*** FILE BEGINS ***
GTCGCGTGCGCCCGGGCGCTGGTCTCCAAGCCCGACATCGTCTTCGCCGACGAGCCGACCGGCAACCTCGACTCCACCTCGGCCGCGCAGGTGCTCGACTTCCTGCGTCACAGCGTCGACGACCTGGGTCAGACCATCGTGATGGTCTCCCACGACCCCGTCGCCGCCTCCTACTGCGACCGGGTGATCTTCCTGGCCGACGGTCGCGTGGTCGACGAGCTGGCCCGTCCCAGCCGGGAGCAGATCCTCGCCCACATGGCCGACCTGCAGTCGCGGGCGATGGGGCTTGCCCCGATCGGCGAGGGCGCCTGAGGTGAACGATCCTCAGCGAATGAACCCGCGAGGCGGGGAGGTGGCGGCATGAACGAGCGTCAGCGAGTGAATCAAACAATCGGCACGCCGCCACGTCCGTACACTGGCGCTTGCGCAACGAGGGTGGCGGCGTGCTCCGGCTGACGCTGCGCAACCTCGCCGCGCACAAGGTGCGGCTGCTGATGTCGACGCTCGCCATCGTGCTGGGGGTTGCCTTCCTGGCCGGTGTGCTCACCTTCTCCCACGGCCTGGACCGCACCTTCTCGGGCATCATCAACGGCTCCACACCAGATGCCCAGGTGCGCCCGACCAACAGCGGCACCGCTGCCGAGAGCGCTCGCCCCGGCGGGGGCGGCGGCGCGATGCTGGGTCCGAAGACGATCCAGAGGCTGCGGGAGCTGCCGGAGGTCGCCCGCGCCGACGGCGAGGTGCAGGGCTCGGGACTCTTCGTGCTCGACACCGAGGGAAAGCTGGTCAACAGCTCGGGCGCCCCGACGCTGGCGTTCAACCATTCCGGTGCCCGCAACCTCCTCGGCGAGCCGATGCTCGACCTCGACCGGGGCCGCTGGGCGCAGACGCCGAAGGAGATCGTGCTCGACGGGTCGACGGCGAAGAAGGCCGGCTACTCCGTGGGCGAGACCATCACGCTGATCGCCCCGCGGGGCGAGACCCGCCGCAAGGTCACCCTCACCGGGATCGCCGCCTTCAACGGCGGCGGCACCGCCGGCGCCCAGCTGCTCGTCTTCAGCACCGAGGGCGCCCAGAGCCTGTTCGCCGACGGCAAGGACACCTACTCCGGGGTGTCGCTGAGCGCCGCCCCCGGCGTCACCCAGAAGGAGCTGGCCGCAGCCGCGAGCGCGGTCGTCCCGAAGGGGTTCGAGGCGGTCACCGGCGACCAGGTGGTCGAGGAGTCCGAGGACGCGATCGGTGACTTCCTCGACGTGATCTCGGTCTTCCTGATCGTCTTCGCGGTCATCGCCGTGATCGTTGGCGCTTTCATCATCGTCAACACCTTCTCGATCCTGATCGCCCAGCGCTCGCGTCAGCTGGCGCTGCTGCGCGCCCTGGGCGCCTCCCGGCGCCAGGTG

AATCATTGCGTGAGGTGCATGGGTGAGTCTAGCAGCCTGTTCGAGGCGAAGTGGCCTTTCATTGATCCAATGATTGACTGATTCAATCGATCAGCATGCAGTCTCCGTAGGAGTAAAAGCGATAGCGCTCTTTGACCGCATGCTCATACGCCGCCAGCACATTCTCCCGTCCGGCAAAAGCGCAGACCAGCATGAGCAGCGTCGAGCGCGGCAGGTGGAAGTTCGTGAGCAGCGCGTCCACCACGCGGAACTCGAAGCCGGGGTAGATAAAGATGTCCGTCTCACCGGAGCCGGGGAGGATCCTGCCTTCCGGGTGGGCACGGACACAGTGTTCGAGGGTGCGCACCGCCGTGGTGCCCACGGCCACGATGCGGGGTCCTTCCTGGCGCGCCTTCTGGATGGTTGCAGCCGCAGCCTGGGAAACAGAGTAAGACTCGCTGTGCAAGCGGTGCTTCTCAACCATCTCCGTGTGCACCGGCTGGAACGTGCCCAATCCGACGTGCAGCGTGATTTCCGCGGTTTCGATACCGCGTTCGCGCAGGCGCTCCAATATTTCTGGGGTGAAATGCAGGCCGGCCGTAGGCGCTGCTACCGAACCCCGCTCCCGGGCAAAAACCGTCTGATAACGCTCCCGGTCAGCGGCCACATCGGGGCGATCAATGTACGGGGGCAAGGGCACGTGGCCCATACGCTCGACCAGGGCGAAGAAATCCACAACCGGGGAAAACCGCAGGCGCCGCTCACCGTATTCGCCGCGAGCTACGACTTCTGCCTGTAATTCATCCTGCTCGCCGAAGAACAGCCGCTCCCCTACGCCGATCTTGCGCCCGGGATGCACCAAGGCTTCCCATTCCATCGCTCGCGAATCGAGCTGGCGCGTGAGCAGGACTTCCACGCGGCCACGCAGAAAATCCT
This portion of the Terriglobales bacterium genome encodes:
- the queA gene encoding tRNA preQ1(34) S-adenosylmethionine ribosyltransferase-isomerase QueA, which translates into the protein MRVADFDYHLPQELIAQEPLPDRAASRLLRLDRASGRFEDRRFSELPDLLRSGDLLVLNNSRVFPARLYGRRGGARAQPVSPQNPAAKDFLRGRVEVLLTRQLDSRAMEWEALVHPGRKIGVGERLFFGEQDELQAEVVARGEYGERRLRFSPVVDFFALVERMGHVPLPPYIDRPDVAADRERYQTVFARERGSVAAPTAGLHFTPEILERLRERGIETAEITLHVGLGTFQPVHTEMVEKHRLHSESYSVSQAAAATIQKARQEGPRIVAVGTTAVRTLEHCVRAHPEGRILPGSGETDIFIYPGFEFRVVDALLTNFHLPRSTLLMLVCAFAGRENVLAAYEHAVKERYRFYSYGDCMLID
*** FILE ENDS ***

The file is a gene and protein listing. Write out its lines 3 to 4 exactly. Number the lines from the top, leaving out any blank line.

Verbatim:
This portion of the Terriglobales bacterium genome encodes:
- the queA gene encoding tRNA preQ1(34) S-adenosylmethionine ribosyltransferase-isomerase QueA, which translates into the protein MRVADFDYHLPQELIAQEPLPDRAASRLLRLDRASGRFEDRRFSELPDLLRSGDLLVLNNSRVFPARLYGRRGGARAQPVSPQNPAAKDFLRGRVEVLLTRQLDSRAMEWEALVHPGRKIGVGERLFFGEQDELQAEVVARGEYGERRLRFSPVVDFFALVERMGHVPLPPYIDRPDVAADRERYQTVFARERGSVAAPTAGLHFTPEILERLRERGIETAEITLHVGLGTFQPVHTEMVEKHRLHSESYSVSQAAAATIQKARQEGPRIVAVGTTAVRTLEHCVRAHPEGRILPGSGETDIFIYPGFEFRVVDALLTNFHLPRSTLLMLVCAFAGRENVLAAYEHAVKERYRFYSYGDCMLID